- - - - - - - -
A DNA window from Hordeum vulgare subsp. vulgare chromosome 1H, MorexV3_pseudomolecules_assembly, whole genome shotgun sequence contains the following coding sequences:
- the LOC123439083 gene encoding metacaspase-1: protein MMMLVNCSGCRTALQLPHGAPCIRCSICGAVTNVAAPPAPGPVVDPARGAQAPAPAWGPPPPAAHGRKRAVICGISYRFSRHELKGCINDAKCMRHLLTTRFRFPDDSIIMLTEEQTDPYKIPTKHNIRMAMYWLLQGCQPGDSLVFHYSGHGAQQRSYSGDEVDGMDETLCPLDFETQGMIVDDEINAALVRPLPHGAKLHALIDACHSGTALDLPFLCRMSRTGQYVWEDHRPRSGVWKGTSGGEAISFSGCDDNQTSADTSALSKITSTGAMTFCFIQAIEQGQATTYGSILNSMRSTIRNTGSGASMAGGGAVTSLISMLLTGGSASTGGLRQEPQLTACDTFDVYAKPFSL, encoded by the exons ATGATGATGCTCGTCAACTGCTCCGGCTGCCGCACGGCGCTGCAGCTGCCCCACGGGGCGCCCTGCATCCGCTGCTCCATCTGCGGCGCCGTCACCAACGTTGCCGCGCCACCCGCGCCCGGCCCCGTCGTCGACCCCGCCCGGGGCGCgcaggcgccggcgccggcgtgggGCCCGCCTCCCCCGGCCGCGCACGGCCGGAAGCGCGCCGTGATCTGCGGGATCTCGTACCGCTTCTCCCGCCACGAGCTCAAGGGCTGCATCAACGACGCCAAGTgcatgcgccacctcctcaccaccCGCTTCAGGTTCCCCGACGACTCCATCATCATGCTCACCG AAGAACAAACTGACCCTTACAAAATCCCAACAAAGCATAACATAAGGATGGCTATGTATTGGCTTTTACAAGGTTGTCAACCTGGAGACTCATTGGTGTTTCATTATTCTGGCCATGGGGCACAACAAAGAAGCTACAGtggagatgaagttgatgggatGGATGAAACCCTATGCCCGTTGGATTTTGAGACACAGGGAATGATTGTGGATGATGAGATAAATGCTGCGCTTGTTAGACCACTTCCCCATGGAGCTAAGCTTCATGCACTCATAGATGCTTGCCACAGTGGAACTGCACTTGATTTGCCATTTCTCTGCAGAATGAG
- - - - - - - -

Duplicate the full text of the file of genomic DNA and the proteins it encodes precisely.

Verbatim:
A DNA window from Hordeum vulgare subsp. vulgare chromosome 1H, MorexV3_pseudomolecules_assembly, whole genome shotgun sequence contains the following coding sequences:
- the LOC123439083 gene encoding metacaspase-1: protein MMMLVNCSGCRTALQLPHGAPCIRCSICGAVTNVAAPPAPGPVVDPARGAQAPAPAWGPPPPAAHGRKRAVICGISYRFSRHELKGCINDAKCMRHLLTTRFRFPDDSIIMLTEEQTDPYKIPTKHNIRMAMYWLLQGCQPGDSLVFHYSGHGAQQRSYSGDEVDGMDETLCPLDFETQGMIVDDEINAALVRPLPHGAKLHALIDACHSGTALDLPFLCRMSRTGQYVWEDHRPRSGVWKGTSGGEAISFSGCDDNQTSADTSALSKITSTGAMTFCFIQAIEQGQATTYGSILNSMRSTIRNTGSGASMAGGGAVTSLISMLLTGGSASTGGLRQEPQLTACDTFDVYAKPFSL, encoded by the exons ATGATGATGCTCGTCAACTGCTCCGGCTGCCGCACGGCGCTGCAGCTGCCCCACGGGGCGCCCTGCATCCGCTGCTCCATCTGCGGCGCCGTCACCAACGTTGCCGCGCCACCCGCGCCCGGCCCCGTCGTCGACCCCGCCCGGGGCGCgcaggcgccggcgccggcgtgggGCCCGCCTCCCCCGGCCGCGCACGGCCGGAAGCGCGCCGTGATCTGCGGGATCTCGTACCGCTTCTCCCGCCACGAGCTCAAGGGCTGCATCAACGACGCCAAGTgcatgcgccacctcctcaccaccCGCTTCAGGTTCCCCGACGACTCCATCATCATGCTCACCG AAGAACAAACTGACCCTTACAAAATCCCAACAAAGCATAACATAAGGATGGCTATGTATTGGCTTTTACAAGGTTGTCAACCTGGAGACTCATTGGTGTTTCATTATTCTGGCCATGGGGCACAACAAAGAAGCTACAGtggagatgaagttgatgggatGGATGAAACCCTATGCCCGTTGGATTTTGAGACACAGGGAATGATTGTGGATGATGAGATAAATGCTGCGCTTGTTAGACCACTTCCCCATGGAGCTAAGCTTCATGCACTCATAGATGCTTGCCACAGTGGAACTGCACTTGATTTGCCATTTCTCTGCAGAATGAG